ObamaCare creates a new Independent Payment Advisory Board that — “fact checkers” notwithstanding — is actually a super-legislature with the power to ration care to everyone, increase taxes, impose conditions on federal grants to states, and wield other legislative powers. According to legend, IPAB will consist of 15 unelected “experts” who are appointed by the president and confirmed by the Senate. Yeah, good one.
In fact, if the president makes no appointments, or the Senate rejects the president’s appointees, then all of IPAB’s considerable powers fall to one person: the Secretary of Health and Human Services. The HHS secretary would effectively become an economic dictator, with more power over the health care sector than any chamber of Congress.
If Obama wins in November, he would have zero incentive to appoint any IPAB members. The confirmation hearings would be a bloodbath, not unlike Don Berwick’s confirmation battle multiplied by 15. Sebelius, on the other hand, would not need to be re-confirmed. She could assume all of IPAB’s powers without the Senate examining her fitness to wield those powers. If Obama fired her, or the voters fire Obama, then the next HHS secretary would have to secure Senate confirmation. Again, bloodbath. That makes Kathleen Sebelius the only person in the universe who could assume those powers without that scrutiny.
No wonder she’s campaigning so hard. No wonder Obama won’t fire her.
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Tax ruling threatens commodity mutual funds: Kemp
By John Kemp
LONDON | Fri Sep 14, 2012 7:46am EDT
(Reuters) – Commodity prices could come under severe pressure if the U.S. Internal Revenue Service (IRS) decides to revoke previous rulings that have allowed mutual funds to pour over $50 billion into commodity derivatives through subsidiaries in the Cayman Islands and structured notes while remaining exempt from corporate income tax.
"The controlled foreign corporations are corporate fictions, offshore shams, paper exercises whose sole purpose is to make an end run around the legal restrictions on commodity investments by mutual funds," Chairman Carl Levin complained at a hearing of the Senate Permanent Subcommittee on Investigations in January.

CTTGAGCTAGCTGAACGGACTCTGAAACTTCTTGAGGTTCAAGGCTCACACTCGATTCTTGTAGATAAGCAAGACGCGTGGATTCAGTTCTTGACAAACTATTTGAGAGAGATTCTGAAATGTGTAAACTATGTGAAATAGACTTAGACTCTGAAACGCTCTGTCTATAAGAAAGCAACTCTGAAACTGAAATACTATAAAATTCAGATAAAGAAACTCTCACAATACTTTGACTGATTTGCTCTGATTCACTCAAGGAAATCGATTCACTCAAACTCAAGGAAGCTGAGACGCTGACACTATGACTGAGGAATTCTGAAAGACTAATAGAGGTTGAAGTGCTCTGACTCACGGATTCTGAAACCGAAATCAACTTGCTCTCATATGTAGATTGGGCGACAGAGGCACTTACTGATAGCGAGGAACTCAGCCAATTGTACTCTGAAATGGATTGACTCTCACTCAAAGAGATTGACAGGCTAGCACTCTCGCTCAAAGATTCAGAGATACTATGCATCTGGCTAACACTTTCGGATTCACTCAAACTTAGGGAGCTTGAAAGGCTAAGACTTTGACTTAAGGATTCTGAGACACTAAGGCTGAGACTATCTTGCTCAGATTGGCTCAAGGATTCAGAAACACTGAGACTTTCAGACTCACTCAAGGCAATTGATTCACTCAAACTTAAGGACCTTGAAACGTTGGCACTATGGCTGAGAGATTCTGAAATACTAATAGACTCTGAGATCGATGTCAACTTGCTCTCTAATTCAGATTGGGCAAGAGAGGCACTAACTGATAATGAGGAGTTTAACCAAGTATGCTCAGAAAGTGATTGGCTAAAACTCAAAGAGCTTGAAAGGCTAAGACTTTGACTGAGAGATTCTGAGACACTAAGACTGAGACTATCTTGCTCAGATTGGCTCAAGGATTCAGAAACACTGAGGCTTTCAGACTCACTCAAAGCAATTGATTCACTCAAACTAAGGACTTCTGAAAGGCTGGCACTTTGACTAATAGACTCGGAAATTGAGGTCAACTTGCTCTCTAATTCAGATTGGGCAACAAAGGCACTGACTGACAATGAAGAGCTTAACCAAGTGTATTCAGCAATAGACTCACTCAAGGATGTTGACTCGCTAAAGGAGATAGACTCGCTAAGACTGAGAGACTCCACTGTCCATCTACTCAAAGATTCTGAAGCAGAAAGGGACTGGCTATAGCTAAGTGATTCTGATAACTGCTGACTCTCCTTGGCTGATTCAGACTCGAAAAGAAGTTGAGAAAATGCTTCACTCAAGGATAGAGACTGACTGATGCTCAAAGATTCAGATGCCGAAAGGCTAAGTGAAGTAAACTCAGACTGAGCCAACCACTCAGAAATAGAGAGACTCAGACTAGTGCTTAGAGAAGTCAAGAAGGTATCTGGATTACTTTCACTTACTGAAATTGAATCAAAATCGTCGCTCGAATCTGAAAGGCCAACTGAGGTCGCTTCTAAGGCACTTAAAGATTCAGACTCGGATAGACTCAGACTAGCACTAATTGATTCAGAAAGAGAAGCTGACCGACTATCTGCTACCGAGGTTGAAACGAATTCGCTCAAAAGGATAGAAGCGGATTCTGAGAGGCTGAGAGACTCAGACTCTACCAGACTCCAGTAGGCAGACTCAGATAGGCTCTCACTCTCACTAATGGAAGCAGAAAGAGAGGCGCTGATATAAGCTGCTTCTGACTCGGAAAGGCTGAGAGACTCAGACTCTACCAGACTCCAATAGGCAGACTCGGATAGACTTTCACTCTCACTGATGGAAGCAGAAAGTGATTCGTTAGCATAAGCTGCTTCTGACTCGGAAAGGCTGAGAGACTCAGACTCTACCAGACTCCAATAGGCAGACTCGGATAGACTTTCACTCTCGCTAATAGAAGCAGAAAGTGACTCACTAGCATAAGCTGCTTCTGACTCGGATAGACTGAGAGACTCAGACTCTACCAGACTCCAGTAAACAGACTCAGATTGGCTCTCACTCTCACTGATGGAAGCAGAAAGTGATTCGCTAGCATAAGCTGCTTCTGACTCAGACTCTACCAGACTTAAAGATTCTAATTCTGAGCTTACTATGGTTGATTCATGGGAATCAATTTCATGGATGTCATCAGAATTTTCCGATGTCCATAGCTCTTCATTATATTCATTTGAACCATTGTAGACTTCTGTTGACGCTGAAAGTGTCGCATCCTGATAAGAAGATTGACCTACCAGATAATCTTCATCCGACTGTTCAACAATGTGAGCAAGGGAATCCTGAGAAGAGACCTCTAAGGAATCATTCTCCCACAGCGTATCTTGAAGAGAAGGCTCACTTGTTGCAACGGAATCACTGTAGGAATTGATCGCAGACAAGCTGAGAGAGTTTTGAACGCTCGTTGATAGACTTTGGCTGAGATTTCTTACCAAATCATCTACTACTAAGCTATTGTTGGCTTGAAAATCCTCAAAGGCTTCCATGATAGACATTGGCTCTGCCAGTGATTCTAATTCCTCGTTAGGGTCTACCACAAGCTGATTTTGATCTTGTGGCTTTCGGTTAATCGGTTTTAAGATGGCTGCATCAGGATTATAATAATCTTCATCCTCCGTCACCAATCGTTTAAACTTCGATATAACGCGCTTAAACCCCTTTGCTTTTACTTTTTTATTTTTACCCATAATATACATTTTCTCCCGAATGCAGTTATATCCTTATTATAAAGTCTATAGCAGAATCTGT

Mutual funds have made commodity investing accessible to a much wider range of investors, not just the rich individuals able to participate in hedge funds.
Unlike hedge funds, however, there are strict limits on the assets mutual funds can own while preserving their exemption from corporate income tax.
Until 2006, those restrictions were generally thought to prohibit mutual funds from generating more than 10 percent of their income from commodities and other alternative investments.
But without any change in the law, fund operators have secured a series of special rulings from the IRS allowing them to sidestep the restrictions, obtaining up to 100 percent of their income from commodities by setting up subsidiaries in the Caymans as controlled foreign corporations, or structuring the investment as a fixed-income instrument (bond) where the amount of principal repaid is linked to an index of one or more commodities.
On this surprisingly thin legal basis, the mutual fund industry has built a major new asset class since 2006. Now it’s under attack, as critics in Congress question whether the IRS has gone too far in allowing mutual funds to circumvent the restrictions that would otherwise prevent them from launching specialist commodity funds.
PRIVATE LETTER RULINGS
Between 2006 and 2011, the IRS issued 72 private letter rulings (PLRs) to mutual funds confirming that commodity investments via offshore subsidiaries or structured notes would enable them to keep their status as regulated investment companies (RICs) and receive a corporate tax exemption.
A PLR is a written determination issued to a taxpayer by the IRS in response to a written inquiry. It interprets tax law and applies it to the taxpayer’s specific set of facts. A taxpayer may rely on a PLR when dealing with the IRS provided it has stated the circumstances fully and correctly. But it is not meant to create a precedent for others.
In exceptional circumstances, PLRs can be revoked (sometimes retroactively) if the IRS finds it has made an error or if there is a change in the law.
By the end of 2011, the 40 largest commodity-related mutual funds had amassed over $50 billion in assets based on these PLRs (link.reuters.com/xut52t).
But in July 2011, worried about the profusion of PLRs, and the continued refusal of Congress to give mutual funds clear statutory authority for commodity investing, the IRS called a time-out. It told the industry it would not respond to any more requests for PLRs until it can determine the legal position properly and provide more general guidance.
The moratorium has left at least 28 PLR requests in the queue unanswered. Two more funds are reported to have pressed ahead without securing a PLR, defying the IRS.
Relying on PLRs to give the green light to commodity mutual funds, and the IRS’s decision to stop issuing new ones, has put a cloud over the whole sector.
Without the tax exemption, mutual funds would have to restructure or liquidate their holdings. They "would (have to) use some other structure. They would make another investment. They would go into another business" IRS Commissioner Douglas Shulman told the Subcommittee on Investigations on January 26.